Water levels are going down steadily there and the effects are showing with the huge fall in both numbers and variety if ducks and grebes, simply because the water depths are now insufficient to sustain them. The only grebe we saw was Little, and few of those, and there were a few Mallards and Shovelers, with a few Gadwall. A group of 18-19 Red-crested Pochards was showing itself way out on the far side of the lake, the males splendid in the sunshine but the surprise was the presence of 2 male Wigeon which promptly attached themselves to a swarm of Coots which came out in one solid block until a female Marsh Harrier showed itself and they then had a mass panic and scuttered and splashed for cover. Here we did see some Cranes, estimated at 26-27 birds as we were on the road with no way of stopping.
From there we went to Fuente de Piedra, stopping first at the fairly recently opened observation point at Las Latas, seeing a Southern Grey Shrike on the way. This new lookout point gives a magnificent view the whole length of the lake on days like today. The lake is drying out and although I didn't make any sort if estimate there is no doubt that numbers of Flamingos have fallen considerably since I was last there on 16 December 2014. I checked carefully but no signs of any Lessers and breeding looks very unlikely this year as there is insufficient water, only 23 cms when they need a minimum of 30 cms at the end of February if there is to be any chance if breeding. The one small group that was displaying is going to be disappointed.
From Las Latas we went round to Cantarranas and here we did find some more Cranes, around 76 and later a field with another 188 (= quite a lot or ca.264 birds). Here too we found singles of Purple Boghen, Redshank and, with a very long range identification, a Water Pipit, as well as a pair of Avocets and another of Black-winged Stilts. Skylarks were overflying and judging by the density if their bubbling calls there were quite a lot, the bubbles being broken by the occasional harsh croak of a Raven.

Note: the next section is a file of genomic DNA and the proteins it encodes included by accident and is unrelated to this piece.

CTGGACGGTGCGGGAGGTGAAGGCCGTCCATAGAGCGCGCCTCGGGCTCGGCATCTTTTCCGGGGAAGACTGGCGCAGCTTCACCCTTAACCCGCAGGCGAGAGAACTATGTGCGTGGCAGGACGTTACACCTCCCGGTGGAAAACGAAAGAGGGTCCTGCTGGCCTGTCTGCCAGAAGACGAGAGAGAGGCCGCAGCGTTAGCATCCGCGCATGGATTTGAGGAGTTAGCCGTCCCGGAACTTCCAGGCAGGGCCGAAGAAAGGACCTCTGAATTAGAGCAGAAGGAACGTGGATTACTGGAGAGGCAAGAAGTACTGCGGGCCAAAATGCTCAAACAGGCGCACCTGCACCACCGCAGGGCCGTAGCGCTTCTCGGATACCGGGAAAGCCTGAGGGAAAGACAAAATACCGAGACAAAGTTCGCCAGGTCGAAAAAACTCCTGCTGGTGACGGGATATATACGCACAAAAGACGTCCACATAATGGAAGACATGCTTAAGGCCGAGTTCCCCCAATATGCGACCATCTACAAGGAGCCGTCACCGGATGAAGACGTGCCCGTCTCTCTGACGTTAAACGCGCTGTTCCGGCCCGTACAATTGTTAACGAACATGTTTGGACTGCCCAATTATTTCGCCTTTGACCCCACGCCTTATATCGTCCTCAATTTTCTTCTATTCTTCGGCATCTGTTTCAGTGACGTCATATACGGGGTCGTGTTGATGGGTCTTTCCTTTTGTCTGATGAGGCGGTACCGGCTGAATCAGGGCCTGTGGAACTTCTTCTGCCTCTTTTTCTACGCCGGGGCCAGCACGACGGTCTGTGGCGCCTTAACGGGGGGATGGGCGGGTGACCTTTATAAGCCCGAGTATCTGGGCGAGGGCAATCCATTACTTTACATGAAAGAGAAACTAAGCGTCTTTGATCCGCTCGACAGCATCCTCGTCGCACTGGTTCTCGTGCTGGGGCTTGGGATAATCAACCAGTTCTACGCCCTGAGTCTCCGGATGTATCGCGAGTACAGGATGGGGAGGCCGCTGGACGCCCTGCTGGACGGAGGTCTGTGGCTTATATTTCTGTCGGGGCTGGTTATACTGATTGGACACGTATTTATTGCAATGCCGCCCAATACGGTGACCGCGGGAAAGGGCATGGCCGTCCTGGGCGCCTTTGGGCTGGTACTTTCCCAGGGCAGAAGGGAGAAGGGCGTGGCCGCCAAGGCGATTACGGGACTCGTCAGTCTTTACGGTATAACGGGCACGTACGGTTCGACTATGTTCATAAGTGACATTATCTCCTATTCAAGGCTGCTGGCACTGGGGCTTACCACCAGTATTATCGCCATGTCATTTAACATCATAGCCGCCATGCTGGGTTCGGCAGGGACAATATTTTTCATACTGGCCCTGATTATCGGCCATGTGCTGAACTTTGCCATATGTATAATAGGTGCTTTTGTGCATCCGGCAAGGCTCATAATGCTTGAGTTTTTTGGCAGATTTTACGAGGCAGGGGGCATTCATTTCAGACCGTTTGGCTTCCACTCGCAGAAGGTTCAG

A visit to the laguneta behind the centre and a short walk along the board walk. Here we did see some waders, the predominant species being Little Stint of which there were at least 67 and probaby a lot more, followed by Snipe with a few Lapwings, 4 Green Sandpipers and one Common Sandpiper and there were a few Little Ringed Plovers and a few Black-winged Stilts. Shoveler numbers are well down on previous years due to the drying out of the lake but there are still fair numbers of Teal and a few Pochards and Gadwalls. There were, of course, plenty of Chiffchaffs and a few Black Redstarts, of which the lovely male shown here was one. The reddish-brown on the lower flanks and belly possibly indicate a bird of more easterly origin, for example, Turkey, or perhaps an intergrade.
I think that there is little doubt that short of an abundant rainfall (of which there is little to no sign) the lake will be dry by the end of April, although I hope that the works done last year will enable it to maintain some water around the boardwalk area, which should make it very good for waders in March-May.